BMW 5 Series 2014 review
BMW Australia has given its 5 Series range a mid-life upgrade with some minor styling changes, engine enhancements and added value for money by including its 'Lines' packages as standard.
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The Lexus GS300h has attracted a steady stream of happy passengers during its time in our hands. Provided those passengers aren't perched on the middle seat in the back, not a single person has had anything negative to say about the GS experience.
From the driver's point of view, the GS is a quiet, easy car. Until recently, it had spent its time almost exclusively pounding the streets of Sydney. Now a family event called us north for a quick overnight trip and a chance to test the big hybrid on the open road.
As part of the experiment, we filled the tank and set off north. As expected, Sydney's traffic was horrendous on Sunday morning as public transport and road authorities' continuing policy failures and bizarre maintenance decisions turn the roads into a series of funnels.
Immediately the passengers began to review the car. The first consensus reached was how smooth the 300h is - with its electric motor moving us along with that distant whine, there's no shunting or gaps in the pick-up. It's no rocket, but adequate in the real-world rather than Rolls-Royce sense.
Once we finally escaped the dreariness of a wet Sydney Sunday, we hit the Pacific Highway, set the cruise control and headed for Port Macquarie. Despite the lashing rain and the appalling road surface, the car was completely unruffled.
Loaded with people and stuff, the Lexus shrugged off the first chunk of the journey to Newcastle - where grumbling passengers were forced out of the lap of luxury and to a cafe with decent coffee rather than the suggested fast-food option.
The rear seat passengers remarked on the effortless comfort in the rear - the seats front and back are well-shaped and unashamedly biased towards comfort. The way they hold your body feels deliberate and meant for long trips. No aches, pains or groans, no matter how advanced the age of the occupant.
The second leg proved equally easy. Keeping an eye on the fuel gauge, the almost two tonne luxury sedan was averaging just 5.1 litres per 100km out on the open road. What's more, our crawling around Newcastle had largely been in electric mode, meaning just a small increase as we negotiated the city's streets.
We'd covered well over 900km and, crucially, hadn't been anywhere near a petrol station.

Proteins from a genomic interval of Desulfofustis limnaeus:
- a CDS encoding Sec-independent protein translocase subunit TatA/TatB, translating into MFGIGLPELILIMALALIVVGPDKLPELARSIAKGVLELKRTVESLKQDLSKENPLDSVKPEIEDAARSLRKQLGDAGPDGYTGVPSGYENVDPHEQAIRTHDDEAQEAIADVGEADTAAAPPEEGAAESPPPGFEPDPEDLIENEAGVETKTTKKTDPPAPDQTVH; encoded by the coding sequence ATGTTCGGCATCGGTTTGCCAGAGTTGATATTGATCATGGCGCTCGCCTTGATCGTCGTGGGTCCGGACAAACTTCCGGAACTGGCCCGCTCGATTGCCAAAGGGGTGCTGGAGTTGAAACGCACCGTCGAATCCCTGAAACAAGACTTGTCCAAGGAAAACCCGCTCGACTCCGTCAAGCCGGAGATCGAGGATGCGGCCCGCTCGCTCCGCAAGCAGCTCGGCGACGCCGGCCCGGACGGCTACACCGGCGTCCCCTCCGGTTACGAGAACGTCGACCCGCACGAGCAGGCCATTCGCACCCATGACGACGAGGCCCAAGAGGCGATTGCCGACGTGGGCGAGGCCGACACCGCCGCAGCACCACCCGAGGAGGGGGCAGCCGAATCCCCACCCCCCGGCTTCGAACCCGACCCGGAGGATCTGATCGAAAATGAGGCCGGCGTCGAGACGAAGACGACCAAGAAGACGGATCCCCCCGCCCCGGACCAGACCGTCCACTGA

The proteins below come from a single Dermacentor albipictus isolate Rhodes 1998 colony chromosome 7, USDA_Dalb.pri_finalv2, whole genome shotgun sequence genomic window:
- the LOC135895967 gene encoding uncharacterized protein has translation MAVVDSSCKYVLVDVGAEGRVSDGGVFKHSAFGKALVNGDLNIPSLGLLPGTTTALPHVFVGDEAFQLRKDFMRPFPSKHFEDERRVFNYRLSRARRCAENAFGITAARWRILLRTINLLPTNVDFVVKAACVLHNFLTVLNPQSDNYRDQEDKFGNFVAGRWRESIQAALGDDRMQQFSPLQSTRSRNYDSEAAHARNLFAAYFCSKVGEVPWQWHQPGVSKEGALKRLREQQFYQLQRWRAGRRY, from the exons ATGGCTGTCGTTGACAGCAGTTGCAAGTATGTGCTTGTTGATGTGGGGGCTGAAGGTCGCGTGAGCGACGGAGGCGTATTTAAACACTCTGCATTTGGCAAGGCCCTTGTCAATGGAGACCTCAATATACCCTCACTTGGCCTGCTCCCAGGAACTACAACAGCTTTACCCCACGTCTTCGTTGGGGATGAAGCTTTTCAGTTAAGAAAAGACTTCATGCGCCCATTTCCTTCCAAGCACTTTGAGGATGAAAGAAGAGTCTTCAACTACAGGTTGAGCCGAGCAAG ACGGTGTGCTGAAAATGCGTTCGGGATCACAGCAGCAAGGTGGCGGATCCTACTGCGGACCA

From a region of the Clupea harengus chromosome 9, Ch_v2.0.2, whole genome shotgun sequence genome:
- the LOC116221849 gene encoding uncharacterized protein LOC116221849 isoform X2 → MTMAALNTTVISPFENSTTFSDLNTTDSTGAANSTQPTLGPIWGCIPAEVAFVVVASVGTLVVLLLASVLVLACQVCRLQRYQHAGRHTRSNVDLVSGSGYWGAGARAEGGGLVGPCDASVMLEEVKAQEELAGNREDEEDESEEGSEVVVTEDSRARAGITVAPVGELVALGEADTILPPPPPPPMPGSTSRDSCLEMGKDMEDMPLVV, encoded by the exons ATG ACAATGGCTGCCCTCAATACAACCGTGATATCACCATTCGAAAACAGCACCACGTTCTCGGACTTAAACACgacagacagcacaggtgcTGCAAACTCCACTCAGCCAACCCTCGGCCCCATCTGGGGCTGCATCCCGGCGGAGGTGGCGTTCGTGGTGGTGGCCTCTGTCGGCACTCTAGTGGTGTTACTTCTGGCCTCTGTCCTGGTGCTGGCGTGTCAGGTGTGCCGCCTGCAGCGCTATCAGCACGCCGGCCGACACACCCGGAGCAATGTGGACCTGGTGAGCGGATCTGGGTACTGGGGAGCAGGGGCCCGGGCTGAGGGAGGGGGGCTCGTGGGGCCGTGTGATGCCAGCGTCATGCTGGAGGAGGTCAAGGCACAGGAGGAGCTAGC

The first of two of the car's few faults became obvious on the northbound leg. It's not a fault in the traditional sense, but the F Sports fat tyres found a surface on the Pacific that created a tremendously irritating din. While that's not wholly the car's fault - the road surface is largely to blame - the fact that the racket slipped through the NVH defences is telling.
The second came to the fore when looking for the evening's lodgings. The passengers had organised their own and mine were in town. I punched in the address on the sat-nav and it took me somewhere completely wrong. Over the next twenty four hours the sat-nav twice misled us, leaving us no alternative but to rely on the none-too-brilliant Apple Maps for directions.
In big cities the sat-nav is fine, but outside them, forget it. The input method is also mildly puzzling but newer Lexuses are fixing that and one expects the GS's will be next in line.
Family event complete, we turned around and headed back south to Sydney. Pounding down the Pacific and straight into yet more torrential rain, the GS again proved itself to be the least fatiguing mode of transport imaginable.
Apart from that same stretch of road, the noise dimmed by all that water, conversation was easy at the legal limit, from any seat in the house.
By the time the journey was over, we'd covered well over 900km and, crucially, hadn't been anywhere near a petrol station. That's brilliant going for a big heavy car like this one, diesel or petrol.
The combination of CVT and 2.5 litre petrol engine coupled with electric locomotion may not be the fastest package on the road - far from it - but it's an able cruiser with enough grunt to safely overtake without causing sweaty palms.
By far its strongest capabilities lie within - the big airy cabin with comfortable heated and ventilated seats, effective climate control and gadgets that do a lot of the thinking for you (blind spot monitoring, heads-up display, active cruise control, auto headlights and washers) mean an easy long distance drive.
You could easily drive it between Sydney and Melbourne or Sydney and Brisbane and be ready to do it all again the next day.
That's quite a feat.
|GS250 F Sport||2.5L, PULP, 6 SP AUTO||$33,330 – 39,710||2014 Lexus GS 2014 GS250 F Sport Pricing and Specs|
|GS300h Hybrid F Sport||2.5L, Hyb/PULP, CVT AUTO||$30,470 – 36,740||2014 Lexus GS 2014 GS300h Hybrid F Sport Pricing and Specs|
|GS300h Hybrid Luxury||2.5L, Hyb/ULP, CVT AUTO||$27,610 – 33,330||2014 Lexus GS 2014 GS300h Hybrid Luxury Pricing and Specs|
|GS300h Hybrid Sports Luxury||2.5L, Hyb/ULP, CVT AUTO||$36,190 – 43,120||2014 Lexus GS 2014 GS300h Hybrid Sports Luxury Pricing and Specs|
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